Using this microphone pre-amp solved my low voice signal problem prefectly! I ordered one of these PCBs (no, they don’t give you any parts but the PCB), added a few resistors, capacitors and jumpers/headers, an LED, a BC547 transistor and a switch, and soldered it up. I put the electret microphone I had been using for the voice-recording modules on the pre-amp, and hooked the pre-amp output to the input of the voice-recording module. It worked immediately, and amplified the voice recording to a very acceptable level, saving it to the voice-recording module.

    One caveat I found (which could certainly be related to the ISD17240 IC module I used for my final recording device), was that the pre-amp worked best for me at somewhere around 4-5 Vdc (instead of 9V as per spec.) As I raised the voltage on the pre-amp toward 9V the pre-amplification effect decreased instead of increasing. I’m sure someone can tell us why this is so, but it works out great for me as this is the voltage of my ISD17240 IC module as well.

    Note: As one other user mentioned that the RCA jack PCB hookup was defective (at some point 3 years ago), I did not bother using a jack, and instead used the Out+ and Out- for the output from the pre-amp. This may be fixed by now, but I did not use it…

    • I haven’t try the circuit, but R4 (220k ohm) seems too small for 9V supply. I’d increase it to may be 470k or even higher. You can see if you have the best value by reading the voltage at the Q1 collector. The voltage here should be about 3-4.5V when you don’t have the sound coming in.

      • Since the LED is in series with R4, it works out. I just tested my circuit, and with 9V input, the Q1 collector is right at 3V.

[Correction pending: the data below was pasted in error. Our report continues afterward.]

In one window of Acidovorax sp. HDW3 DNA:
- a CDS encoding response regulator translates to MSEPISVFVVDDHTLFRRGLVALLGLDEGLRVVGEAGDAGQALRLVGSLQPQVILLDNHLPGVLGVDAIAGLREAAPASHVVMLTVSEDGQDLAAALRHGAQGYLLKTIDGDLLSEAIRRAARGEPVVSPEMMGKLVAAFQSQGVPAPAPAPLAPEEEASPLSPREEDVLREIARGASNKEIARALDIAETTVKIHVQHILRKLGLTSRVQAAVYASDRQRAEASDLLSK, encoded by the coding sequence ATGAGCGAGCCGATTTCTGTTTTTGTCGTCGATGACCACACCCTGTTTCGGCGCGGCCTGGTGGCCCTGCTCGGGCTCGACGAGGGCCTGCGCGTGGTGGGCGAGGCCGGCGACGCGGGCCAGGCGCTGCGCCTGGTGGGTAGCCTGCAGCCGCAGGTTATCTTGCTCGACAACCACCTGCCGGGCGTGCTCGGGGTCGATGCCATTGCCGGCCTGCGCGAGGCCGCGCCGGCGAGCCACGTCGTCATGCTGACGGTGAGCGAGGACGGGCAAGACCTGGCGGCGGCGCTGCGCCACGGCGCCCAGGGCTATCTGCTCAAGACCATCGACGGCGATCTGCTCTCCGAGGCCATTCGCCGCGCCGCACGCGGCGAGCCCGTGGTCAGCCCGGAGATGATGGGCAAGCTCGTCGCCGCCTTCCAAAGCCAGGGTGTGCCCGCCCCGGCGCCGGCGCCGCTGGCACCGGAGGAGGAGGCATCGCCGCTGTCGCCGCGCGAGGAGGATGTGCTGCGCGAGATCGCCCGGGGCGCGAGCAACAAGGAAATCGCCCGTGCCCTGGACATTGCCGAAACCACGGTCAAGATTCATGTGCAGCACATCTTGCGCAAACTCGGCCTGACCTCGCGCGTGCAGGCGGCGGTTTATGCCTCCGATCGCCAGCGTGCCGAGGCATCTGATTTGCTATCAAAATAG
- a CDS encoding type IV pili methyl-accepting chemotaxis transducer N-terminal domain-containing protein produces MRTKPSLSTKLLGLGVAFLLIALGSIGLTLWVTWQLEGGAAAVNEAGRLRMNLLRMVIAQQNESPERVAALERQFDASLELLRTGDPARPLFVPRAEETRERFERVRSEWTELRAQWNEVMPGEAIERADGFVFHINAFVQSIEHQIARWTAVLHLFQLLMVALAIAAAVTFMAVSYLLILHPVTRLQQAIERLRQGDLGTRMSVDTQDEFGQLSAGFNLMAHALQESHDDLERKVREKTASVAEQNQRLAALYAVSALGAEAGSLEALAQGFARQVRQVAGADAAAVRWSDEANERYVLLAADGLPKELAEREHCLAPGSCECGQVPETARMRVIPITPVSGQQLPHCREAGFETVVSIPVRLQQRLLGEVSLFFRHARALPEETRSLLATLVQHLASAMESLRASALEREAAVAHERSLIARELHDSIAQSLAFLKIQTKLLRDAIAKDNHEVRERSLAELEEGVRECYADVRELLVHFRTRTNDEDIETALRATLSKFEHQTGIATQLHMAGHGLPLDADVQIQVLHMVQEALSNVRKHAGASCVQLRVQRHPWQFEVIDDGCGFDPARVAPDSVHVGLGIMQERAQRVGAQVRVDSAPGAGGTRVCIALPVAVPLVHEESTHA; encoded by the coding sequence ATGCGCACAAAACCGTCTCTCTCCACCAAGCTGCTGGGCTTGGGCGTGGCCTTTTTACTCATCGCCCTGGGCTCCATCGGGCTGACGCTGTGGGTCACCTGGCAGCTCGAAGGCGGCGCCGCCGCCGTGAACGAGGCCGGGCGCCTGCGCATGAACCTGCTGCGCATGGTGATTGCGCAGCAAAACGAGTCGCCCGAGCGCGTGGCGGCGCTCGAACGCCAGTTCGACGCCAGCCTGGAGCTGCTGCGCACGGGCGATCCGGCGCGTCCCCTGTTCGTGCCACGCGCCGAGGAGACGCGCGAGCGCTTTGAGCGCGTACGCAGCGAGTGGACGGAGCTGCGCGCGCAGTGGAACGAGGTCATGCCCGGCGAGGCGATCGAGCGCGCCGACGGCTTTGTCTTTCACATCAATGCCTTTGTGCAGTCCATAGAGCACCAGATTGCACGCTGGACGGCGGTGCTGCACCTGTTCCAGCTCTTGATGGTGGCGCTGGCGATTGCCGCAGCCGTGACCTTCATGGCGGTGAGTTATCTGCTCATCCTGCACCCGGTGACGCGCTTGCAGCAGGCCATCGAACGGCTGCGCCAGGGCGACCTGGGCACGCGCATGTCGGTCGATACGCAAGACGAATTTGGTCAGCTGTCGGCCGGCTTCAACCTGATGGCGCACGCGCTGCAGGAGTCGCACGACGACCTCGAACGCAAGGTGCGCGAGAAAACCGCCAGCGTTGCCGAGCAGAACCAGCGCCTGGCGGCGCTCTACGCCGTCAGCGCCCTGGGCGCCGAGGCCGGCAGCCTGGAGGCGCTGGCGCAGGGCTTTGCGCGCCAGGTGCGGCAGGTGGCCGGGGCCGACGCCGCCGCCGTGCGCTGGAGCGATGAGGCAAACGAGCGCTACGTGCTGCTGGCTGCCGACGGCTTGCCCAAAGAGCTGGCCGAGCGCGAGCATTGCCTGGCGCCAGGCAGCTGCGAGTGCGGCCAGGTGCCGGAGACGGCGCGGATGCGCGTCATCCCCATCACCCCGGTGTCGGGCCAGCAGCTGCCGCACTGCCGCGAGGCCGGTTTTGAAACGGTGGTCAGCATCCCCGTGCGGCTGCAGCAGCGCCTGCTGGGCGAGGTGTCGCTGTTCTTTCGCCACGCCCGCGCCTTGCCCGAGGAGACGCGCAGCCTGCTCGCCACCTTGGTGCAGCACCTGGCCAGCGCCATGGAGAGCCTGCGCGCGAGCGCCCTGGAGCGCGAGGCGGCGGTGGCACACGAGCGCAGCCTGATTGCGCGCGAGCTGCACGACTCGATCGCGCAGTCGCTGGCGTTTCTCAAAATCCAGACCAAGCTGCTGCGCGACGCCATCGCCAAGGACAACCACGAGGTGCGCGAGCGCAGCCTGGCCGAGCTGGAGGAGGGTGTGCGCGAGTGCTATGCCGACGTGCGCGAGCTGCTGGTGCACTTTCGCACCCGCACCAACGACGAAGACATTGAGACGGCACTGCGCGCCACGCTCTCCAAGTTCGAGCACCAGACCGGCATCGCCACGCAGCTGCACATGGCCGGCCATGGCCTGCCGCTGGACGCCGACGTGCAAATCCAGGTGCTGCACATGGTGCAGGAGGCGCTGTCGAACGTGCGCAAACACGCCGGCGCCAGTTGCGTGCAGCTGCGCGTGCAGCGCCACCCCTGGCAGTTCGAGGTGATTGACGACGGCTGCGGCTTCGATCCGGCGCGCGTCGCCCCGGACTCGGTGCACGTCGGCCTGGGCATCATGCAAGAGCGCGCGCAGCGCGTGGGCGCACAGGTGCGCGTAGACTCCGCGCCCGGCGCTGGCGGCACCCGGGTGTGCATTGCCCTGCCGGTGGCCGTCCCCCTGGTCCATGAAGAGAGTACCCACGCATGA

• Could something like this be used for making a record player (phono) preamp? Could you use the INA217 chip mentioned in the $5 preamp link above to make a phono preamp? Or would the amplifier kit that’s sold on Sparkfun for ~$30 be the thing I’d want to look into?

    I recently got a new receiver that does not have a built-in phono input. I could buy a preamp for the turn table, but I thought it would be fun to try to build one.

    Thanks!

  • I am David Mellor, author of the original article on the $5 preamp. The article, with followups and comments, is now available here…

    www.audiomasterclass.com/?a=588

    • Dave, where can I find this article now, 2/19/13?

      • In case David is out, try: http://nolimitsoundproductions.blogspot.com/2012/04/famous-5-preamp-everything-you-need-to.html or just hit up google for ‘david mellor $5 pre-amp’ (no quotes) to find individual articles and further discussion.

  • Can anyone provide some advice on modifying this circuit to work with a 12V power source?

    • You can use an LM7809 linear voltage regulator power supply circuit to drop that 12V down to a clean 9V out. Should only need an electrolytic and ceramic input filter capacitors and an electrolytic output capacitor for the regulator to run properly.

  • Interesting. Why not make a “studio quality” version with the Texas Instruments INA217:
    “Fresh from a comparison test against preamps costing $200 and $1500 - which it beat handsomely - the secrets of the $5 preamp are at last revealed."
    http://www.audiomasterclass.com/arc.cfm?a=giant-killing-%245-mic-preamp-its-secrets-revealed

    • Hi GlennPowers, did you use a Texas Instruments INA217 together with this mic pre amp circuit board?
      thanls

  • I’m pretty sure this board has a design flaw such that the inner and outer conductors of the RCA jack are shorted. I alerted SparkFun, and they are supposedly working on a fix.
    The board still works using the .1" spaced Out+ and Out- signals (don’t solder the RCA jack).
    Also, I found that it operates pretty well on Li-ion voltage.
    The BOB-08669 is smaller but amplifies high frequencies too much. This board (even at 3.7 v) has better balance.